Hey, did I call a comeback win yesterday or what? I even called the Yankees coming back from an early Eddie Rosario two-run home run. Yeah the inning was wrong and the final score was wrong and all that, but I was close! Anyway, the Yankees won last night’s thrilling Wild Card Game and will now take on the Indians in the ALDS. That series starts Thursday. I have some thoughts on last night and things going forward.

1. Man, what a stinker by Luis Severino. I still love the kid, but damn. That was bad, Sevy. Bad bad bad. He was pretty clearly amped up. The sky high velocity and big time missed location tell us he was overthrowing. That kinda stuff can happen when you throw a 23-year-old kid into a pressure packed situation. That’s baseball. I didn’t like the boos though. I mean, I get it, but the Yankees aren’t in the postseason without Severino. No doubt about that. Hopefully Severino got those postseason jitters out of the way last night, learns from the whole experience, and is better for it moving forward. He learned from his struggles last season, remember. This isn’t a guy who struggles and lets it snowball. Severino has had a tough time and rebounded before. Now the Yankees need him to do it again.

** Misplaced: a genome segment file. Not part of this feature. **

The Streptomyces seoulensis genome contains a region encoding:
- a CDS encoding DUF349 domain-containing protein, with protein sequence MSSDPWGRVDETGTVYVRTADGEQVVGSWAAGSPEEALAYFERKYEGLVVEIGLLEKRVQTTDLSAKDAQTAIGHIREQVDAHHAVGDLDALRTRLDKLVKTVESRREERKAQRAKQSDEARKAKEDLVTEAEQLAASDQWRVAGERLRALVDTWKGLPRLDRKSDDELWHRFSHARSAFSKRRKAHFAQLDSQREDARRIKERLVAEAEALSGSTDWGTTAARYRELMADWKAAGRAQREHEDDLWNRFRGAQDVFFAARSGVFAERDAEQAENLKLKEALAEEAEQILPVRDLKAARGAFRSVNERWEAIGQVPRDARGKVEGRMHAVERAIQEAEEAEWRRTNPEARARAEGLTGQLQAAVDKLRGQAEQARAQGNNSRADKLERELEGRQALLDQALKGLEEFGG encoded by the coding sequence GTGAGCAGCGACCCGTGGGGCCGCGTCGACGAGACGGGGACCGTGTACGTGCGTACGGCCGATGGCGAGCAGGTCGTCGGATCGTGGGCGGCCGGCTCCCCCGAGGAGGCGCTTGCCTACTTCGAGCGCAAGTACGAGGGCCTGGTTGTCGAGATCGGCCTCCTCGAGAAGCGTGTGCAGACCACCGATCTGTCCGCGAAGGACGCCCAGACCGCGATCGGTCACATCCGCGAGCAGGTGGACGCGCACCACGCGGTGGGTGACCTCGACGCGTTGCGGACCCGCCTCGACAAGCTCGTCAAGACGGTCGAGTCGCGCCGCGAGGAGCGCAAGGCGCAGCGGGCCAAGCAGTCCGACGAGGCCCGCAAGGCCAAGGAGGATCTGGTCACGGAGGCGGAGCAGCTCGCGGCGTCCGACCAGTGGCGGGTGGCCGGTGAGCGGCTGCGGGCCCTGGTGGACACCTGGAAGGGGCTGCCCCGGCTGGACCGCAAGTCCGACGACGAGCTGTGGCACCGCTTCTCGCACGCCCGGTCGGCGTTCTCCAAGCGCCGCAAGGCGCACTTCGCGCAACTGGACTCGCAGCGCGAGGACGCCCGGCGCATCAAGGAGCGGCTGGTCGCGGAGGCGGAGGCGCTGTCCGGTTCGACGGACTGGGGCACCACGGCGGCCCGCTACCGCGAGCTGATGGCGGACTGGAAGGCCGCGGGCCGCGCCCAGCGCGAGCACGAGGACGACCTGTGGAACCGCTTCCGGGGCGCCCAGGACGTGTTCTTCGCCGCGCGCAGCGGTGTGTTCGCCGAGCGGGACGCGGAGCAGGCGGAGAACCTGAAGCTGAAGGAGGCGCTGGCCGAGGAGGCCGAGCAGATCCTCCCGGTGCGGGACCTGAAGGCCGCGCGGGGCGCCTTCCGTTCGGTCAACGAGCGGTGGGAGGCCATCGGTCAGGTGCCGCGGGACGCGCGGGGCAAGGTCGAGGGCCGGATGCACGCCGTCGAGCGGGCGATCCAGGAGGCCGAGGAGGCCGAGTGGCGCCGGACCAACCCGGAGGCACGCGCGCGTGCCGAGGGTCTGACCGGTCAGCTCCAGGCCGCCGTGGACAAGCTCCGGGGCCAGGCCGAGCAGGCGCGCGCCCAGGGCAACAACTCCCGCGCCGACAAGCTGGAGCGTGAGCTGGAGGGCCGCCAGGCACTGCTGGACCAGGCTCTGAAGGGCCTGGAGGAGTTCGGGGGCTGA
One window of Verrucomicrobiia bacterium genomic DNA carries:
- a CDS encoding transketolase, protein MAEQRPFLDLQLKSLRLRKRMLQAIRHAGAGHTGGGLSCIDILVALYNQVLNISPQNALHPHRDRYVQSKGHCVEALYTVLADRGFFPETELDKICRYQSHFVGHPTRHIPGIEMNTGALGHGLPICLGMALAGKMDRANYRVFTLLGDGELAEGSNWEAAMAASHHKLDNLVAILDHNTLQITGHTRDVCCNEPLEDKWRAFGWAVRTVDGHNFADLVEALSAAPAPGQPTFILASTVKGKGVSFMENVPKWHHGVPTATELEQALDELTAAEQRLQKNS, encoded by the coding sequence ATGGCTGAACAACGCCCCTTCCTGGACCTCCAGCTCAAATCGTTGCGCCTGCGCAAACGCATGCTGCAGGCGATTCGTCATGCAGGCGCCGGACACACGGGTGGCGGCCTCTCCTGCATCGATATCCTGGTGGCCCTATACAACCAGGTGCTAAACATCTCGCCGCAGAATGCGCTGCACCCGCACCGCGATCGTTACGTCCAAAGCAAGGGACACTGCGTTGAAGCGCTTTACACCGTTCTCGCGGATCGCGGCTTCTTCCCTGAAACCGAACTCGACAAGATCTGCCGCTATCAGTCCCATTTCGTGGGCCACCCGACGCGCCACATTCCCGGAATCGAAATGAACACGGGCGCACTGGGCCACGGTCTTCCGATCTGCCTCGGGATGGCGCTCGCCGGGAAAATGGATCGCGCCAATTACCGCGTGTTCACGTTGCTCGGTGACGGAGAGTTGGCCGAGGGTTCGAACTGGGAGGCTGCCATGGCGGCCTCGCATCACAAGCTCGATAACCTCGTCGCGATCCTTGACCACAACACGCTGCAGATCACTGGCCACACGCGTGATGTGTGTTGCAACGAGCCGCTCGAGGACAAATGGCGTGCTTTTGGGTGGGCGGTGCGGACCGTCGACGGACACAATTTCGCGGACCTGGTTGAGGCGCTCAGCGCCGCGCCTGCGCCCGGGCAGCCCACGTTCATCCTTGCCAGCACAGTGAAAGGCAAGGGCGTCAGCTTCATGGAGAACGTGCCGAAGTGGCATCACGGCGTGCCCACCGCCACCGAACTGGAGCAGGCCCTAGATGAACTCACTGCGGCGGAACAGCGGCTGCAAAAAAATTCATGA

2. Speaking of Severino, when does he pitch in the ALDS? He threw only 29 pitches last night. I don’t think the Yankees would bring him back for Game One tomorrow. That’s a little too quick of a turnaround. Could he start Game Two though? That’d be pretty huge, because then he could start Game Two and a potential Game Five on normal rest. Had he thrown a full start last night, Severino would’ve been out of action until Game Three of the ALDS, meaning he could only make one start in the series. Now there’s at least a chance he makes two. Maybe, instead of starting him in Game Two, the Yankees use Severino in relief in Game One? Joe Girardi said last night Chad Green and David Robertson probably won’t be available Thursday following their extended outings in the Wild Card Game. Severino could instead throw an inning or two out of the bullpen tomorrow, then start Game Three as scheduled. I dunno, they’d be jerking the kid around quite a bit. We’ll see. Starting Severino in Game Two seems like a possibility now though.